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Jack Anderson

Laughing Stone's Pilgrimage


Photo by Jonathan Slaff

Laughing Stone Dance Theater
The Annex Theatre at La MaMa, 74A East Fourth Street, East Village
Closed Nov. 8, 2006
Reviewed by Jack Anderson, Nov. 8, 2006

It was easy to tell that seven members of the Laughing Stone Dance Theater had embarked upon a mighty quest in Sin Cha Hong's "Pilgrimage." They were impossible to miss in their long thick robes and enormous headdresses that rose like spires. There were yoke-like poles attached to their backs, and footgear resembling pedestals or stilts made everyone tower over the stage.

The costumes turned the dancers into giants, but the very bulkiness of this apparel made movement difficult for them. Their pilgrimage, set to a sound collage by Masaru Soga and Myung-woo Na, was stately and filled with poses of great pictorial beauty, including sequences that made the massed ensemble seem a great wave. But this was also a laborious journey, during which individuals occasionally tottered, toppled over, and had to struggle to pick themselves up again.

Photo by Jonathan Slaff

The attire may well have symbolized everything in life that can serve as impediments on a spiritual journey. Yet these pilgrims did shed some, but not all, of their bulky burdens, and the choreography thereby implied that the struggle for liberation may be endless.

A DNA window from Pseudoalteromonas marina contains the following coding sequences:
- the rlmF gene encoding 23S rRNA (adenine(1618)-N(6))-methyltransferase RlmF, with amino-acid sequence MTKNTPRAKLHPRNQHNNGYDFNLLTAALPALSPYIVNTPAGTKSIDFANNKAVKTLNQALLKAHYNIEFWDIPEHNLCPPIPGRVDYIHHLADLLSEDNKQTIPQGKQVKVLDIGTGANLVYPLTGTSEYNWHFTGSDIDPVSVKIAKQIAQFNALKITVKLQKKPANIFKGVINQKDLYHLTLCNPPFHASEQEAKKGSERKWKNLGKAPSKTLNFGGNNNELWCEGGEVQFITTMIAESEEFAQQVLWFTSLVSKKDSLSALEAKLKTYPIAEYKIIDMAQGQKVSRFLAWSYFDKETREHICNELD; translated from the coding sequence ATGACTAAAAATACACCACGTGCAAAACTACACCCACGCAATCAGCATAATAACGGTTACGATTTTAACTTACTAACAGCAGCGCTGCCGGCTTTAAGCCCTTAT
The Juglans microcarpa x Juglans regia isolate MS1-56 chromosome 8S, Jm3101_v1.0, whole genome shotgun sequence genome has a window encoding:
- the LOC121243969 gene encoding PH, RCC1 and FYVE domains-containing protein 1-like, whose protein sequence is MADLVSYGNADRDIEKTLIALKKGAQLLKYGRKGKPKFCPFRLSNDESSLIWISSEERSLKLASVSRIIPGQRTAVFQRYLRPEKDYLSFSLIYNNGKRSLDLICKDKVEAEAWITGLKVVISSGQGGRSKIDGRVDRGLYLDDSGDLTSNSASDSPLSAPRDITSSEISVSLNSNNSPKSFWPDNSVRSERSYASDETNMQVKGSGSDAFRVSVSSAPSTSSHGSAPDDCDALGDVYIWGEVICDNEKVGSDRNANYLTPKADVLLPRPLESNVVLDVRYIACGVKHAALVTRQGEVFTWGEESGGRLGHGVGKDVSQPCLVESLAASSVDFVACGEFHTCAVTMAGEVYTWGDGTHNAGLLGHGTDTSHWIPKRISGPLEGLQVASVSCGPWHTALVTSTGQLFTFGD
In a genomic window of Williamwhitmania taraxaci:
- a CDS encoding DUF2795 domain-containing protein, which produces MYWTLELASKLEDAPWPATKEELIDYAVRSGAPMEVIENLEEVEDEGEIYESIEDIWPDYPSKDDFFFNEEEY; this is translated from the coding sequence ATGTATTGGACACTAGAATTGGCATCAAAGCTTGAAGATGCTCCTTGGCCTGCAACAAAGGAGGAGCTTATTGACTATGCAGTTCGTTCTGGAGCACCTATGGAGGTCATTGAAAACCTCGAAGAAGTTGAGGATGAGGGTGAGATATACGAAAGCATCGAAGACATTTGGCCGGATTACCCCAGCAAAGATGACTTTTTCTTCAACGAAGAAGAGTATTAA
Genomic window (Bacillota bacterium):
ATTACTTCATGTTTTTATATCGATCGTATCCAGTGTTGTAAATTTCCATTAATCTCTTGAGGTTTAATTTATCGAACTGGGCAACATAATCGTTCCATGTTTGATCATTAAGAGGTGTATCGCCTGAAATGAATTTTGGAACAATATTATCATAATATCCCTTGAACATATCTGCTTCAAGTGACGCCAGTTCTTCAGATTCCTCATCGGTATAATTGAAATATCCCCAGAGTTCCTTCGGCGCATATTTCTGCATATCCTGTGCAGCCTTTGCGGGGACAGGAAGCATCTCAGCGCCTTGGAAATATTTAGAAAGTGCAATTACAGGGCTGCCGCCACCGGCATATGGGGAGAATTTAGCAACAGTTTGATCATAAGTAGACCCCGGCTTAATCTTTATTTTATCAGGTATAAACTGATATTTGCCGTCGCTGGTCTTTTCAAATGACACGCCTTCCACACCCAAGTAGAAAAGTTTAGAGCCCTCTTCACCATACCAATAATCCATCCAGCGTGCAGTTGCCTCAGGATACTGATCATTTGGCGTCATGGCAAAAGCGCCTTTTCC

In contrast to the prevailing laboriousness, there were occasional darting and flickering steps for two nimble masked dancers, who might have represented spirits, as well as a brief introspective solo for a mysterious white-clad figure who may have been another spirit. During the last moments of the hour-long production, the stage was bathed in golden light and the agile spirits presented the pilgrims with lilies.

Something important had obviously been accomplished. But the choreography never revealed, either through specific dramatic action or gathering emotional power, what that achievement actually was or what the stakes had been. Despite its imposing theatricality, this "Pilgrimage" remained a private mission.

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